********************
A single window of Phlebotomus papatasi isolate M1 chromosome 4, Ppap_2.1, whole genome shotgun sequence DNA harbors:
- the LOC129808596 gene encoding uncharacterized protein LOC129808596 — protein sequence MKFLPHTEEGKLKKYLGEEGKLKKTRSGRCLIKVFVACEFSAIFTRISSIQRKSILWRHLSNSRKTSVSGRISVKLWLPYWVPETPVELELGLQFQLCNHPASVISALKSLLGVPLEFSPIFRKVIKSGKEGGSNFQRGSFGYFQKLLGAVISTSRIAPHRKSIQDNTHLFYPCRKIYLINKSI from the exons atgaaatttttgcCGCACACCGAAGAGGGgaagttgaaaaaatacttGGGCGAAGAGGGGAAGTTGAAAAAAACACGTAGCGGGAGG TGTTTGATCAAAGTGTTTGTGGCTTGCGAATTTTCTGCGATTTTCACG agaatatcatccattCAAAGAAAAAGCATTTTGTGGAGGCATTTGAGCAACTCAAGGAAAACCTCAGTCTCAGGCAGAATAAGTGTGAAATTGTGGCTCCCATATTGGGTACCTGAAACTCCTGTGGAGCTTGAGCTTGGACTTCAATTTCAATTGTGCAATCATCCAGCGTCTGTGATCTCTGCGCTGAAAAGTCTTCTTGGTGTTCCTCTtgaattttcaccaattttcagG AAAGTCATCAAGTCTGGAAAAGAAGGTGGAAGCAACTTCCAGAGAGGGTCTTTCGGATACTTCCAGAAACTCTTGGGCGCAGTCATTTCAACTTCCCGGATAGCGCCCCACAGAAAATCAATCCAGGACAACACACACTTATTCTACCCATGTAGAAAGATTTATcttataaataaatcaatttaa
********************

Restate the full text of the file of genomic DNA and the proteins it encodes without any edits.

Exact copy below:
A single window of Phlebotomus papatasi isolate M1 chromosome 4, Ppap_2.1, whole genome shotgun sequence DNA harbors:
- the LOC129808596 gene encoding uncharacterized protein LOC129808596 — protein sequence MKFLPHTEEGKLKKYLGEEGKLKKTRSGRCLIKVFVACEFSAIFTRISSIQRKSILWRHLSNSRKTSVSGRISVKLWLPYWVPETPVELELGLQFQLCNHPASVISALKSLLGVPLEFSPIFRKVIKSGKEGGSNFQRGSFGYFQKLLGAVISTSRIAPHRKSIQDNTHLFYPCRKIYLINKSI from the exons atgaaatttttgcCGCACACCGAAGAGGGgaagttgaaaaaatacttGGGCGAAGAGGGGAAGTTGAAAAAAACACGTAGCGGGAGG TGTTTGATCAAAGTGTTTGTGGCTTGCGAATTTTCTGCGATTTTCACG agaatatcatccattCAAAGAAAAAGCATTTTGTGGAGGCATTTGAGCAACTCAAGGAAAACCTCAGTCTCAGGCAGAATAAGTGTGAAATTGTGGCTCCCATATTGGGTACCTGAAACTCCTGTGGAGCTTGAGCTTGGACTTCAATTTCAATTGTGCAATCATCCAGCGTCTGTGATCTCTGCGCTGAAAAGTCTTCTTGGTGTTCCTCTtgaattttcaccaattttcagG AAAGTCATCAAGTCTGGAAAAGAAGGTGGAAGCAACTTCCAGAGAGGGTCTTTCGGATACTTCCAGAAACTCTTGGGCGCAGTCATTTCAACTTCCCGGATAGCGCCCCACAGAAAATCAATCCAGGACAACACACACTTATTCTACCCATGTAGAAAGATTTATcttataaataaatcaatttaa